at 115, 88 S. Ct., at 262 . . . .
Lewis, 445 U.S. at 67.
¶ 8. Wisconsin case law also limits the application of collateral attacks to circumstances in which the prior conviction would be used to support guilt or enhance a criminal penalty, not those in which the consequences are civil. The basic distinction has been repeatedly stated by the Wisconsin Supreme Court:
A defendant may, in a subsequent proceeding, collaterally attack a prior conviction obtained in violation of the defendant’s right to counsel if the prior conviction is used to support guilt or enhance punishment for another offense. A defendant may not, in a subsequent proceeding, collaterally attack a prior conviction if the prior conviction is used to identify the defendant as a member of a potentially dangerous class of individuals.
State v. Foust, 214 Wis. 2d 568, 572, 570 N.W.2d 905 (Ct. App. 1997) (quoting State v. Baker, 169 Wis. 2d 49, 59-60, 485 N.W.2d 237 (1992)).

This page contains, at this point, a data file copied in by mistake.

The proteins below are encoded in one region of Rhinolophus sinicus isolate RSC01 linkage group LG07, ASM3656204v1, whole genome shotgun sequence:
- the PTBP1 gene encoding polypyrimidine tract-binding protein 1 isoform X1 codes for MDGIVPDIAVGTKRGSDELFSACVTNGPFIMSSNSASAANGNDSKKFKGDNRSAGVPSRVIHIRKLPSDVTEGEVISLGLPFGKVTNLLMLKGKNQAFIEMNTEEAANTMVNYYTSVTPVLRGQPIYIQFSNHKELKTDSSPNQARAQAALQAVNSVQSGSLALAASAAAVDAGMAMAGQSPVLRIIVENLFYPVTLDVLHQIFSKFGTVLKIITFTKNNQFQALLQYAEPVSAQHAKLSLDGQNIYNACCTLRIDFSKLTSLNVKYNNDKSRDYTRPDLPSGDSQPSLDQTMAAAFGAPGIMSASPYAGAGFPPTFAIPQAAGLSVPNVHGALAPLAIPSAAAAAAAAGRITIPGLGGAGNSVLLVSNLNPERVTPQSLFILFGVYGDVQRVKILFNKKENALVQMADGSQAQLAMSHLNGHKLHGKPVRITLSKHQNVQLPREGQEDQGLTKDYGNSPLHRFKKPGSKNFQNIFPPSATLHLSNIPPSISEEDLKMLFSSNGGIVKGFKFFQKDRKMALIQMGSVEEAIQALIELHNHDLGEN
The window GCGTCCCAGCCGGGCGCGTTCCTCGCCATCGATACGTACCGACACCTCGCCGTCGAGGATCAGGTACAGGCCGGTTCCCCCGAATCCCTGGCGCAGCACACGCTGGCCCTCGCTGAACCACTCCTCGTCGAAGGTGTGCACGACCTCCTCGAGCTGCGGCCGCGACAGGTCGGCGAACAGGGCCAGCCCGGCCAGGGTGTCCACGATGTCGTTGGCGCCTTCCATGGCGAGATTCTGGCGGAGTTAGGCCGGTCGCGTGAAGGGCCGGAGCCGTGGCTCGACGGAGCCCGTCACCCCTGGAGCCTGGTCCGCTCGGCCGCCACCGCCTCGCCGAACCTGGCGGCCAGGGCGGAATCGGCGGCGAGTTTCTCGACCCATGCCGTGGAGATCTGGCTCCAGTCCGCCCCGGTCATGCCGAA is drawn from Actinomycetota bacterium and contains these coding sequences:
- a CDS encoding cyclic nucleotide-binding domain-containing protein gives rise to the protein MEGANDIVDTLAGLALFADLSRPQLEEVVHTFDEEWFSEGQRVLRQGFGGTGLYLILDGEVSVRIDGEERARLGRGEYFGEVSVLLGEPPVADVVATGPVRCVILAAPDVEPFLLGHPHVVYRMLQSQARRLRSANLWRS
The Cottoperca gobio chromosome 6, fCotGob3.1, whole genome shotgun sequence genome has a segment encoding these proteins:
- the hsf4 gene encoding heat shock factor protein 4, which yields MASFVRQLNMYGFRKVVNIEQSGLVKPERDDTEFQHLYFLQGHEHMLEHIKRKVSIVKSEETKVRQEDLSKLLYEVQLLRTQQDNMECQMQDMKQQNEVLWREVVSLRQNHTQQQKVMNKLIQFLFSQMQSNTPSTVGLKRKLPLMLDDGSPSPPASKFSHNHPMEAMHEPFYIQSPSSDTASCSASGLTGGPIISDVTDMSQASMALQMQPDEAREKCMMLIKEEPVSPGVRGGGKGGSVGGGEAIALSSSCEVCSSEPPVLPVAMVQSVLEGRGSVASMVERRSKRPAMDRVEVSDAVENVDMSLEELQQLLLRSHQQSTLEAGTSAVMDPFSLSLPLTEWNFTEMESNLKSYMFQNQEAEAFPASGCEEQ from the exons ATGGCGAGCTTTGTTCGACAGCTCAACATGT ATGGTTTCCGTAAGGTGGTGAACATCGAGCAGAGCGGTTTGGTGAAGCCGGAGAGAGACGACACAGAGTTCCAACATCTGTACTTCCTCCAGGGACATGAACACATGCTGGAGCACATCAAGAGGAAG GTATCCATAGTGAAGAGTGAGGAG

¶ 9. The revocation of operating privileges falls into the second category. “When the state revokes a person’s license, the state thereby identifies and classifies that person as a potentially dangerous individual who should not drive a motor vehicle and alerts that person to this status.” Baker, 169 Wis. 2d at 64 (footnote omitted). Unlike the use of a conviction to support guilt or enhance a punishment for a subsequent offense, its use to calculate the revocation of operating privileges results in no criminal penalty and is not punishment for the offense. It simply determines who is licensed to drive, which serves the purpose of protecting public safety on the roadways:
The automobile of today, with engineering emphasis on power and speed, can be a crippling and potentially lethal weapon in the hands of an irresponsible driver. Licensing helps to assure safe drivers and also provide a good
record-keeping system for
identifying irresponsible drivers.